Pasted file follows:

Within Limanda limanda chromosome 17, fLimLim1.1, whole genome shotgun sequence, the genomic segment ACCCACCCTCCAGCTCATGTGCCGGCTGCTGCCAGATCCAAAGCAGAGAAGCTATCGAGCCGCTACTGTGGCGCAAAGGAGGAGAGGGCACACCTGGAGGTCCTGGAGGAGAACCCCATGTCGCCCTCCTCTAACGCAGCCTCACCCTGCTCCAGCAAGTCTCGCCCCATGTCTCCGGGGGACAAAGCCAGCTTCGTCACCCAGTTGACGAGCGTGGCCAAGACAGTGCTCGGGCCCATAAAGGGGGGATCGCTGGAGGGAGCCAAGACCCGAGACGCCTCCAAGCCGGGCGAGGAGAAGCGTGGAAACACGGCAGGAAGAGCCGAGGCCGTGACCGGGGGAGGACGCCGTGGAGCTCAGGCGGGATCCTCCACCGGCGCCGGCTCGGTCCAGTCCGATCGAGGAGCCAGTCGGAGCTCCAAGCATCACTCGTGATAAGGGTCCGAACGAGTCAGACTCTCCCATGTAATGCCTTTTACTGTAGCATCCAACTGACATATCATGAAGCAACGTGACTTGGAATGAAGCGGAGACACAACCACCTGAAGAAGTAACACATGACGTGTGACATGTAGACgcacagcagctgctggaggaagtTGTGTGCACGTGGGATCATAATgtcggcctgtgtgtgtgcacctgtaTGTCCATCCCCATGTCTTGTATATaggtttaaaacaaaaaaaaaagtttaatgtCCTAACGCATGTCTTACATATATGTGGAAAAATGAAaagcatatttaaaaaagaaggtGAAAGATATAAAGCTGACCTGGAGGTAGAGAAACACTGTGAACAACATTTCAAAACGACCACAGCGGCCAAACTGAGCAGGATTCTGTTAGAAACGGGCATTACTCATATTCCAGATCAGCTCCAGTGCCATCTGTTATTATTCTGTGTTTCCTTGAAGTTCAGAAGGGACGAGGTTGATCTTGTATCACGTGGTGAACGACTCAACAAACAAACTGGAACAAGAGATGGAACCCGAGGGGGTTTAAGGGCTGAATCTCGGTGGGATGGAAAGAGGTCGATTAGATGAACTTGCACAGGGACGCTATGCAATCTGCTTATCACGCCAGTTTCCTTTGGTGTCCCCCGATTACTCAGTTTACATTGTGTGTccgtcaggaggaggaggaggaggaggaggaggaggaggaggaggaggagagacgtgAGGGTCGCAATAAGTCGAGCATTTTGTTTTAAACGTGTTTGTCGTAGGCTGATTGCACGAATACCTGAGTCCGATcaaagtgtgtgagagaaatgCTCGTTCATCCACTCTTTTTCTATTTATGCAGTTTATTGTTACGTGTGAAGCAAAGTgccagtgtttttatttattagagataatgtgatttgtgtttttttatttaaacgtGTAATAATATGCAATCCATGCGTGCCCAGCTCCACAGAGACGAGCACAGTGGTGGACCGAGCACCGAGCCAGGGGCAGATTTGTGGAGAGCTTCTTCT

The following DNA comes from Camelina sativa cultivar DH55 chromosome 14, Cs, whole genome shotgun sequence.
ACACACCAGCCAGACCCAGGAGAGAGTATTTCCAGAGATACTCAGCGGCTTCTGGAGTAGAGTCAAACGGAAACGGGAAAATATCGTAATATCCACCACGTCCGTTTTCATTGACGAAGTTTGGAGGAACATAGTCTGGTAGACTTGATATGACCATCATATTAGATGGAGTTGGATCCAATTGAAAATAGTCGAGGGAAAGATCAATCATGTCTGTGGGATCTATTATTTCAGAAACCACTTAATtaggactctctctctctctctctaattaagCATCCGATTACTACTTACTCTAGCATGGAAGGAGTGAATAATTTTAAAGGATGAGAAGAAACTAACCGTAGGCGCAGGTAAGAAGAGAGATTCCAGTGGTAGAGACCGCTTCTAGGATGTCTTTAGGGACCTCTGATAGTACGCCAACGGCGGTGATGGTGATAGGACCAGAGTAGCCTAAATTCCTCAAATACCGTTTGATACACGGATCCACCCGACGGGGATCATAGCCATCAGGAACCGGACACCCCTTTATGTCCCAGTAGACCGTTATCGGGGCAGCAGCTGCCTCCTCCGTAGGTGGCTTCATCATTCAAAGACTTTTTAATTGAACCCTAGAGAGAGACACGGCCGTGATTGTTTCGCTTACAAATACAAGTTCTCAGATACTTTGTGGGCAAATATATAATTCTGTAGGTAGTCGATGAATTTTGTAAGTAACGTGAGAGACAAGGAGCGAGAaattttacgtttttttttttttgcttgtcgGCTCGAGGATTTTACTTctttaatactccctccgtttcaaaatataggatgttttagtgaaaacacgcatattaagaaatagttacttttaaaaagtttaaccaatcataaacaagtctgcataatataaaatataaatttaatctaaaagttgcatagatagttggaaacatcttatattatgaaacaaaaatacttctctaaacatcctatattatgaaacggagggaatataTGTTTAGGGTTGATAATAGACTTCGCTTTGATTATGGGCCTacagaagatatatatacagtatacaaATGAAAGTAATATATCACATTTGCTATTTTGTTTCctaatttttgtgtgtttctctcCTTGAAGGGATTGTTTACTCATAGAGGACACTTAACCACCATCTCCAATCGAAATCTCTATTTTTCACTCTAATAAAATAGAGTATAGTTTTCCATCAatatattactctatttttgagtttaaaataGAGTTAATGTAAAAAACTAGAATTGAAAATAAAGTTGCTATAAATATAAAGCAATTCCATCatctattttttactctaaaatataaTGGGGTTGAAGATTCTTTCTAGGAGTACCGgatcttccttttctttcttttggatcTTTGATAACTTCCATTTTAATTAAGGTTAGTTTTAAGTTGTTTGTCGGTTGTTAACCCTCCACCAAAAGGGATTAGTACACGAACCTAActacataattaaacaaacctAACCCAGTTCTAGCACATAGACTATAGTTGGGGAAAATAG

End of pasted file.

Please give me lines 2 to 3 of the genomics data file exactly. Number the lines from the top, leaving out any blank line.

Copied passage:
The following DNA comes from Camelina sativa cultivar DH55 chromosome 14, Cs, whole genome shotgun sequence.
ACACACCAGCCAGACCCAGGAGAGAGTATTTCCAGAGATACTCAGCGGCTTCTGGAGTAGAGTCAAACGGAAACGGGAAAATATCGTAATATCCACCACGTCCGTTTTCATTGACGAAGTTTGGAGGAACATAGTCTGGTAGACTTGATATGACCATCATATTAGATGGAGTTGGATCCAATTGAAAATAGTCGAGGGAAAGATCAATCATGTCTGTGGGATCTATTATTTCAGAAACCACTTAATtaggactctctctctctctctctaattaagCATCCGATTACTACTTACTCTAGCATGGAAGGAGTGAATAATTTTAAAGGATGAGAAGAAACTAACCGTAGGCGCAGGTAAGAAGAGAGATTCCAGTGGTAGAGACCGCTTCTAGGATGTCTTTAGGGACCTCTGATAGTACGCCAACGGCGGTGATGGTGATAGGACCAGAGTAGCCTAAATTCCTCAAATACCGTTTGATACACGGATCCACCCGACGGGGATCATAGCCATCAGGAACCGGACACCCCTTTATGTCCCAGTAGACCGTTATCGGGGCAGCAGCTGCCTCCTCCGTAGGTGGCTTCATCATTCAAAGACTTTTTAATTGAACCCTAGAGAGAGACACGGCCGTGATTGTTTCGCTTACAAATACAAGTTCTCAGATACTTTGTGGGCAAATATATAATTCTGTAGGTAGTCGATGAATTTTGTAAGTAACGTGAGAGACAAGGAGCGAGAaattttacgtttttttttttttgcttgtcgGCTCGAGGATTTTACTTctttaatactccctccgtttcaaaatataggatgttttagtgaaaacacgcatattaagaaatagttacttttaaaaagtttaaccaatcataaacaagtctgcataatataaaatataaatttaatctaaaagttgcatagatagttggaaacatcttatattatgaaacaaaaatacttctctaaacatcctatattatgaaacggagggaatataTGTTTAGGGTTGATAATAGACTTCGCTTTGATTATGGGCCTacagaagatatatatacagtatacaaATGAAAGTAATATATCACATTTGCTATTTTGTTTCctaatttttgtgtgtttctctcCTTGAAGGGATTGTTTACTCATAGAGGACACTTAACCACCATCTCCAATCGAAATCTCTATTTTTCACTCTAATAAAATAGAGTATAGTTTTCCATCAatatattactctatttttgagtttaaaataGAGTTAATGTAAAAAACTAGAATTGAAAATAAAGTTGCTATAAATATAAAGCAATTCCATCatctattttttactctaaaatataaTGGGGTTGAAGATTCTTTCTAGGAGTACCGgatcttccttttctttcttttggatcTTTGATAACTTCCATTTTAATTAAGGTTAGTTTTAAGTTGTTTGTCGGTTGTTAACCCTCCACCAAAAGGGATTAGTACACGAACCTAActacataattaaacaaacctAACCCAGTTCTAGCACATAGACTATAGTTGGGGAAAATAG